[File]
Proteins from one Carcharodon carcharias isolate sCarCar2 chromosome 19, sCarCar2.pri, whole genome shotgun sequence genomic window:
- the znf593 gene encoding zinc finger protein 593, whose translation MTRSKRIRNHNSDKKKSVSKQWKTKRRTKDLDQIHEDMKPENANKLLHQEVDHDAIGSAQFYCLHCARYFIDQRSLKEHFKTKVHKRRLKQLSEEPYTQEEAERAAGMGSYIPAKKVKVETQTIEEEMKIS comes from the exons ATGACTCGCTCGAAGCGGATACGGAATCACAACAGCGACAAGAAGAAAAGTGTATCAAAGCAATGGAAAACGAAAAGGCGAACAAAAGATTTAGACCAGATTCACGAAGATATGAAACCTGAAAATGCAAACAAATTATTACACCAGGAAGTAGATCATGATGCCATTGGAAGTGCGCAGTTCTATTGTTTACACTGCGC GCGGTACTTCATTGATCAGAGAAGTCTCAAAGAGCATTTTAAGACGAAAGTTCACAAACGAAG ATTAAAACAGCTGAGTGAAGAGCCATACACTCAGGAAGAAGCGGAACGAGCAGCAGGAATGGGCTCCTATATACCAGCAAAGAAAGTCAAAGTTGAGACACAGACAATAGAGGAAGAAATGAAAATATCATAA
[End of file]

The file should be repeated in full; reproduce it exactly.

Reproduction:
Proteins from one Carcharodon carcharias isolate sCarCar2 chromosome 19, sCarCar2.pri, whole genome shotgun sequence genomic window:
- the znf593 gene encoding zinc finger protein 593, whose translation MTRSKRIRNHNSDKKKSVSKQWKTKRRTKDLDQIHEDMKPENANKLLHQEVDHDAIGSAQFYCLHCARYFIDQRSLKEHFKTKVHKRRLKQLSEEPYTQEEAERAAGMGSYIPAKKVKVETQTIEEEMKIS comes from the exons ATGACTCGCTCGAAGCGGATACGGAATCACAACAGCGACAAGAAGAAAAGTGTATCAAAGCAATGGAAAACGAAAAGGCGAACAAAAGATTTAGACCAGATTCACGAAGATATGAAACCTGAAAATGCAAACAAATTATTACACCAGGAAGTAGATCATGATGCCATTGGAAGTGCGCAGTTCTATTGTTTACACTGCGC GCGGTACTTCATTGATCAGAGAAGTCTCAAAGAGCATTTTAAGACGAAAGTTCACAAACGAAG ATTAAAACAGCTGAGTGAAGAGCCATACACTCAGGAAGAAGCGGAACGAGCAGCAGGAATGGGCTCCTATATACCAGCAAAGAAAGTCAAAGTTGAGACACAGACAATAGAGGAAGAAATGAAAATATCATAA